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New study could be game changer for asthma sufferers
LONDON, ONT --
Asthma affects one in three people in Ontario, and a new study could be a game changer for these patients.
New MRI lung imaging of patients suffering from asthma, is painting a picture that could change the way the disease is treated.
“We have patient inhale hyperpolarized three gas and then that allows us to see exactly where the air they breathe in, travels to their lungs,” says PhD candidate and study author Rachel Eddy.
Eddy says 11 patients with mild to moderate asthma were studied over a six-year period, but what made it even more interesting for researchers was that two of the patients were non-identical twins with life-long asthma.
“We looked at them both side-by-side one day and we were like, they have the exact same ventilation defects," which meant that contrary to popular medical belief asthma patterns may be genetic.
“For a very long time the understanding of asthma was that it was random, so these regions of ventilation defects that were impacting the entire lung may come and go over time and may come and go into the same places.”
After studying the group of patients over the six years, including the twin patients, researchers say it appears defects in the lungs of asthmatic patients are like fingerprints - they have a unique pattern and maintain that pattern over time.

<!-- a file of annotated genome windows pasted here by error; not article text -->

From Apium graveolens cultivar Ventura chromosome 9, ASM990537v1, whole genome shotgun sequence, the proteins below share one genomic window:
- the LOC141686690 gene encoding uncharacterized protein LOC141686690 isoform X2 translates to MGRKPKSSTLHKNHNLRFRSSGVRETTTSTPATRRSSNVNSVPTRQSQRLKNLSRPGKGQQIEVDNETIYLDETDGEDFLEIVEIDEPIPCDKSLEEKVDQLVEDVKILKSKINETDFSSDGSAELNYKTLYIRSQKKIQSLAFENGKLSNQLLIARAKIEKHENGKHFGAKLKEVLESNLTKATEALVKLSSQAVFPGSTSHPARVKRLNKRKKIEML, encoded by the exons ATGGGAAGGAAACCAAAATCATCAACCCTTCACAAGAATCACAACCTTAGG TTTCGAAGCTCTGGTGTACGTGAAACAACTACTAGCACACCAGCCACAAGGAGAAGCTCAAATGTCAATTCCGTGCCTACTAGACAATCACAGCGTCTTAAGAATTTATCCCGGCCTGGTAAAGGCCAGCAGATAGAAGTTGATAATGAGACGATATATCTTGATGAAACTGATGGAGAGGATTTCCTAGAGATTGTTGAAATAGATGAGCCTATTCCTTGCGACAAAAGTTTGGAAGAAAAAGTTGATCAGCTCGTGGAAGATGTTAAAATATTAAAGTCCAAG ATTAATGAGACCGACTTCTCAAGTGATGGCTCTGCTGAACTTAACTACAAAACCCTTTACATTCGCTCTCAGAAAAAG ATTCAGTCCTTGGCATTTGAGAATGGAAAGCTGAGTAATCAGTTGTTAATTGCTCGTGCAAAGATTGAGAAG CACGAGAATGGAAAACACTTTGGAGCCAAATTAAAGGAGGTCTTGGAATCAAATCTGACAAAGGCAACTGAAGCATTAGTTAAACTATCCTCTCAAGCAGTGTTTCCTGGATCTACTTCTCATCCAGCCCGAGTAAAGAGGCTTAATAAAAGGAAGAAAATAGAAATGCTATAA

“Up until this point we have had very crude measures on how to assess patients. 'How are you feeling? Are you short of breath?' Then we have typical features of lung function that we would use to assess patients severity and how well they are controlled,” says Dr. Corey Yamashita, associate professor at the Schulich School of Medicine and Dentistry.
The discovery also means researchers have a better understanding of patients who transition from asthma to COPD, otherwise known as Chronic Obstructive Pulmonary Disease.
“Patients who smoke and who suffer from COPD have lung function that never normalizes so they live with their symptoms on a day to day basis and struggle with things like shortness of breath and cough.”
Yamashita says the team hopes to use these recent findings as a tool to diagnose and treat both patients with asthma and those with COPD.
“This is starting to give us a sense of an approach to using personalized medicine. We see that patients have probably different thumbprints of the disease and we are starting to see therapeutically as well, patients being treated in a unique fashion that’s patient-specific rather than having a specific therapy that we treat the whole diverse population with.”